For years consumers and manufacturers have dealt with the ongoing complaint of front load washer smell. That smell is disgusting and if left untreated will leave clothes smelling like a dirty, musty rag. The causes of the smell are well documented and solutions to rid the washer of the smell are plentiful, to say the least.
Before taking drastic measures for a cure, consider first what the cause is. Typically, front load washers are better suited for the growth of mold and mildew simply because of their design. When the door is closed, the moist, humid air is trapped inside the machine together with the residual dirty water after the wash cycle. This creates a great breeding ground for mold. However, this fact alone shouldn’t make you afraid of owning a front load washer. Certain steps can and should be taken to minimize these effects.
Most of the mildew and mold forms in two places. First and most common is the gray seal or boot, around the opening of the washer. The boot usually has a fold to allow for movement of the tub assembly. It’s a good idea after every wash to use a rag with bleach and wipe off the boot, top and bottom and under the fold until it’s dry. Not only will doing this kill bacteria, but will prevent unsightly buildup on the boot.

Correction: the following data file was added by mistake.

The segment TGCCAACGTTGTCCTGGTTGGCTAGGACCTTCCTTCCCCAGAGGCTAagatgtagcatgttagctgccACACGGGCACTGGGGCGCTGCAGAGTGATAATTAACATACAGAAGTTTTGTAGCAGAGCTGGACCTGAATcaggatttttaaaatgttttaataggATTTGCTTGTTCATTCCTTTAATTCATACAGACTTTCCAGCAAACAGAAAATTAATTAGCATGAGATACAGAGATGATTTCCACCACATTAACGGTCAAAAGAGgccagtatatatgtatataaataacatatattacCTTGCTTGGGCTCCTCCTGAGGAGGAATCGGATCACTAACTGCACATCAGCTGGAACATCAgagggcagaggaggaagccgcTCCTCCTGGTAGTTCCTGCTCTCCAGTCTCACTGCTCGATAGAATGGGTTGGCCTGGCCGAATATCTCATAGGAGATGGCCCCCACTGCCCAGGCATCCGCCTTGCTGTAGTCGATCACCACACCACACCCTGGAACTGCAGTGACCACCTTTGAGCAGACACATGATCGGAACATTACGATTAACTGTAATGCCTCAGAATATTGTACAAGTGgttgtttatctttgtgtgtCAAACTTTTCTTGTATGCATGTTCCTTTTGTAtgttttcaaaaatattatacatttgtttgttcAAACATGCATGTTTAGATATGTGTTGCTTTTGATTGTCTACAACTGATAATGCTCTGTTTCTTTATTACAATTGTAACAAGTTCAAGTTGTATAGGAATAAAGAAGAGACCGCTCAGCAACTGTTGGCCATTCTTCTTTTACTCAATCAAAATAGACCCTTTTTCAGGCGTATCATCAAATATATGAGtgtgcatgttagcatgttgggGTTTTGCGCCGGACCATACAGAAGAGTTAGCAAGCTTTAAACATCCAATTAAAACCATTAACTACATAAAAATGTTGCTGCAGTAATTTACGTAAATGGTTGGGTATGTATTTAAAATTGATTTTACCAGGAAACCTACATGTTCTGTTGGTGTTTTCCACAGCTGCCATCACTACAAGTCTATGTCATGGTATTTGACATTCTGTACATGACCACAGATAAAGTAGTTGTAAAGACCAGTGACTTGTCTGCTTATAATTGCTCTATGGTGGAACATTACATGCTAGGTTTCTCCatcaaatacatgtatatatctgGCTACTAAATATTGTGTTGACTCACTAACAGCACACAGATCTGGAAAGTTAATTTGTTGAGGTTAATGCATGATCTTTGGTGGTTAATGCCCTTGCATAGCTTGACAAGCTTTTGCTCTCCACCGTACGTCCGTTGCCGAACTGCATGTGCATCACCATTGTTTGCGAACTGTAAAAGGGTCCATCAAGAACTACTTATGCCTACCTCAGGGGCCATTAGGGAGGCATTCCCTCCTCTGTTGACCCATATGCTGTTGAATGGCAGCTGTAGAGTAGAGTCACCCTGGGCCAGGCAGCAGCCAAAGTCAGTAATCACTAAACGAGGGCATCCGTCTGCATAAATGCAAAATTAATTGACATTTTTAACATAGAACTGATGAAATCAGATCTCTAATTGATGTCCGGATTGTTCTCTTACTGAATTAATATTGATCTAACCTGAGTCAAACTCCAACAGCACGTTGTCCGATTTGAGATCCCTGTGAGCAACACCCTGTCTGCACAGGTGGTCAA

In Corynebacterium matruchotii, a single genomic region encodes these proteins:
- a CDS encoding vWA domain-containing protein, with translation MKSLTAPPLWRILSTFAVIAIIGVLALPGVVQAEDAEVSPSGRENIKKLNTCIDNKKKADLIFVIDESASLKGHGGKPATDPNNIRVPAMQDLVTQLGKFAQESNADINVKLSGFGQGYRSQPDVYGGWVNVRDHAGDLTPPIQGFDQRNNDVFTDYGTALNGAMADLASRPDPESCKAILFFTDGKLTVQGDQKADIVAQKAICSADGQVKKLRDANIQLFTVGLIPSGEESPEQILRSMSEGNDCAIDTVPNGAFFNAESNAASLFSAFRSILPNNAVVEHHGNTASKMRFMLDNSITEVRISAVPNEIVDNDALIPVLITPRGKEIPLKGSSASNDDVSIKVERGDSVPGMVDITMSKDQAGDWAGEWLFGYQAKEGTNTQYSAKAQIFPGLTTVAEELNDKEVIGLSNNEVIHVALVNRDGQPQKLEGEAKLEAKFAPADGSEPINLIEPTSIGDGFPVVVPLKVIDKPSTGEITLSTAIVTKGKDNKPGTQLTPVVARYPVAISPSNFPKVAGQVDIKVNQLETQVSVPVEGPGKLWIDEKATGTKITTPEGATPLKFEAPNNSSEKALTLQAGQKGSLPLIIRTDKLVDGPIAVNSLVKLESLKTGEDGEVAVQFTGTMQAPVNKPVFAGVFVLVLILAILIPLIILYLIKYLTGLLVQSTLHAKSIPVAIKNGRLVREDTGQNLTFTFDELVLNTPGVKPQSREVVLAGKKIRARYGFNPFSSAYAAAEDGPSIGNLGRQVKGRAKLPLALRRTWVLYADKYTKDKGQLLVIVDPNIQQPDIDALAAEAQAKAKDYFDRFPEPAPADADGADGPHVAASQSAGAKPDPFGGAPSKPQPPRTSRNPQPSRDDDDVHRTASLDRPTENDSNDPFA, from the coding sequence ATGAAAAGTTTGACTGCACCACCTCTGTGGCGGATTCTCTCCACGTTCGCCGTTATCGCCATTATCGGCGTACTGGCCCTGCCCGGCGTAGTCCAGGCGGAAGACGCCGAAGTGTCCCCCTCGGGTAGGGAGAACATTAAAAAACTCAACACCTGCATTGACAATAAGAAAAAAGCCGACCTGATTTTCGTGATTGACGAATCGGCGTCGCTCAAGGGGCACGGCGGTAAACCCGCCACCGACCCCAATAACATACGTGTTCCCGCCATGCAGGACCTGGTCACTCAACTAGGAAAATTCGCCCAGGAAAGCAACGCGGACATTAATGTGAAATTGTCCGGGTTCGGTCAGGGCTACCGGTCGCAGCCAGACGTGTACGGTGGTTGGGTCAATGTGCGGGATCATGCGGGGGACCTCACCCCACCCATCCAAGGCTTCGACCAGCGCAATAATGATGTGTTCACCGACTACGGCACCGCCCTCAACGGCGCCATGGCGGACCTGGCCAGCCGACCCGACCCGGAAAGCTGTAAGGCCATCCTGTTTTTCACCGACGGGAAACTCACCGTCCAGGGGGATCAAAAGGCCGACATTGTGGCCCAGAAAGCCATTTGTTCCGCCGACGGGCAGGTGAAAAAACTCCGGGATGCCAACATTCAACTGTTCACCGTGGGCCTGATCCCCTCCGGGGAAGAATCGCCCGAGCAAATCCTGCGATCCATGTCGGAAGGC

Another area where mildew and mold like to hide is on the outside wall of the silver basket in the washer. Obviously you can’t reach it without disassembling the machine. The next best thing is use a washing machine cleaner with a citric acid base. The citric acid base is important because it can cut through the grime and buildup you can’t see and rinse it away. The weaker types use a form of baking soda and perfume but don’t come close to the performance of citric acid.
Air flow is vital
Fortunately, the majority of front load washers now have vents built into their tubs to provide a channel for fresh air to enter the machine. This by itself won’t help if you consistently shut the washer door after each cycle. Doing so prevents all-important air flow through the machine that helps dry out the interior.
Leave that door open!
This might be a problem in a tight space, but in a front load washer it’s crucial. If the door on your machine won’t stay at least partially open on its own, then devise something that will keep it open when you’re not using it.
Clean your machine often
Newer washers include a cleaning cycle that should be used at least once a month. More if necessary. Again, use a cleaner designed for washers and with a citric acid base. Cleaning your machine needs to become habit; the sooner the better. If your machine already smells, combatting it with a citric acid base cleaner is your only hope at this point, short of replacing the machine. Multiple applications of the cleaner might do the job for you. Always remember to do a full rinse and spin cycle between applications to prevent clogging the drain pump with all the dirty buildup removed during cleaning.